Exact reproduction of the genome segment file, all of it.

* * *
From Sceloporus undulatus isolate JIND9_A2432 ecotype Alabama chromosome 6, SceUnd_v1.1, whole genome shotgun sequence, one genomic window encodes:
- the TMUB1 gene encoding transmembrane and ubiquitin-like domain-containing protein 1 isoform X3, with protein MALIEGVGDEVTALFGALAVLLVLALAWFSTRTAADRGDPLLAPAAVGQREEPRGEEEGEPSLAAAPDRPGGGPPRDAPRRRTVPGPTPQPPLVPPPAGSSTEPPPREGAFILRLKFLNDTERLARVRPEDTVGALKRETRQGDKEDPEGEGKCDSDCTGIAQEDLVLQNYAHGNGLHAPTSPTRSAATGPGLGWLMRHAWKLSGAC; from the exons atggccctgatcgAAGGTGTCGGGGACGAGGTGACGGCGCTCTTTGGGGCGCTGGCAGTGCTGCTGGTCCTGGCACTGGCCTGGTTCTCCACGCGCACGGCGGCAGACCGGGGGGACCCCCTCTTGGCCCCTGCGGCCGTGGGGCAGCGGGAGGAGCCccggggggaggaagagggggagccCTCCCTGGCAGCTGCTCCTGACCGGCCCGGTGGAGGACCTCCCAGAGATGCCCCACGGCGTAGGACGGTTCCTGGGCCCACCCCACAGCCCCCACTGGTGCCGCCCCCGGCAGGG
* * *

From Sceloporus undulatus isolate JIND9_A2432 ecotype Alabama chromosome 6, SceUnd_v1.1, whole genome shotgun sequence, one genomic window encodes:
- the TMUB1 gene encoding transmembrane and ubiquitin-like domain-containing protein 1 isoform X3, with protein MALIEGVGDEVTALFGALAVLLVLALAWFSTRTAADRGDPLLAPAAVGQREEPRGEEEGEPSLAAAPDRPGGGPPRDAPRRRTVPGPTPQPPLVPPPAGSSTEPPPREGAFILRLKFLNDTERLARVRPEDTVGALKRETRQGDKEDPEGEGKCDSDCTGIAQEDLVLQNYAHGNGLHAPTSPTRSAATGPGLGWLMRHAWKLSGAC; from the exons atggccctgatcgAAGGTGTCGGGGACGAGGTGACGGCGCTCTTTGGGGCGCTGGCAGTGCTGCTGGTCCTGGCACTGGCCTGGTTCTCCACGCGCACGGCGGCAGACCGGGGGGACCCCCTCTTGGCCCCTGCGGCCGTGGGGCAGCGGGAGGAGCCccggggggaggaagagggggagccCTCCCTGGCAGCTGCTCCTGACCGGCCCGGTGGAGGACCTCCCAGAGATGCCCCACGGCGTAGGACGGTTCCTGGGCCCACCCCACAGCCCCCACTGGTGCCGCCCCCGGCAGGG